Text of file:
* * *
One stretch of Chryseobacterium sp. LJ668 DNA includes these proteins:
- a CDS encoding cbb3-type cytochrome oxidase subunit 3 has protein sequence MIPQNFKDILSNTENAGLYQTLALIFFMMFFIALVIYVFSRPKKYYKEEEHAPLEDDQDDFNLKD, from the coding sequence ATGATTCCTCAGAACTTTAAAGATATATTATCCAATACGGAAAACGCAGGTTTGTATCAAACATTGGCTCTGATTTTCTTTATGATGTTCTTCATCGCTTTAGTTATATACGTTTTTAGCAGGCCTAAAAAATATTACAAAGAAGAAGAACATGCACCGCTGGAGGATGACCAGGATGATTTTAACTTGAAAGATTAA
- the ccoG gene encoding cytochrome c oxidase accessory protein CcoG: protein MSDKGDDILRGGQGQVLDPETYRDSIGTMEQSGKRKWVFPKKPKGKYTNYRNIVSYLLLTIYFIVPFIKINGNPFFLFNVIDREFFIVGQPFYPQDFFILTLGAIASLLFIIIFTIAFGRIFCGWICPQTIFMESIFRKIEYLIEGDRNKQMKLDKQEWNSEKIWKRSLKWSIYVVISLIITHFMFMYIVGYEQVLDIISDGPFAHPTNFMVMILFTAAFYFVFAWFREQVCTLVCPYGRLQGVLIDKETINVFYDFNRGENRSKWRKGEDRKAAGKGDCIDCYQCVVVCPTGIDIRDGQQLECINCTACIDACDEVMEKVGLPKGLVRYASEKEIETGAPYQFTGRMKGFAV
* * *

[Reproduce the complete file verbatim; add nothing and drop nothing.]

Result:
One stretch of Chryseobacterium sp. LJ668 DNA includes these proteins:
- a CDS encoding cbb3-type cytochrome oxidase subunit 3 has protein sequence MIPQNFKDILSNTENAGLYQTLALIFFMMFFIALVIYVFSRPKKYYKEEEHAPLEDDQDDFNLKD, from the coding sequence ATGATTCCTCAGAACTTTAAAGATATATTATCCAATACGGAAAACGCAGGTTTGTATCAAACATTGGCTCTGATTTTCTTTATGATGTTCTTCATCGCTTTAGTTATATACGTTTTTAGCAGGCCTAAAAAATATTACAAAGAAGAAGAACATGCACCGCTGGAGGATGACCAGGATGATTTTAACTTGAAAGATTAA
- the ccoG gene encoding cytochrome c oxidase accessory protein CcoG: protein MSDKGDDILRGGQGQVLDPETYRDSIGTMEQSGKRKWVFPKKPKGKYTNYRNIVSYLLLTIYFIVPFIKINGNPFFLFNVIDREFFIVGQPFYPQDFFILTLGAIASLLFIIIFTIAFGRIFCGWICPQTIFMESIFRKIEYLIEGDRNKQMKLDKQEWNSEKIWKRSLKWSIYVVISLIITHFMFMYIVGYEQVLDIISDGPFAHPTNFMVMILFTAAFYFVFAWFREQVCTLVCPYGRLQGVLIDKETINVFYDFNRGENRSKWRKGEDRKAAGKGDCIDCYQCVVVCPTGIDIRDGQQLECINCTACIDACDEVMEKVGLPKGLVRYASEKEIETGAPYQFTGRMKGFAV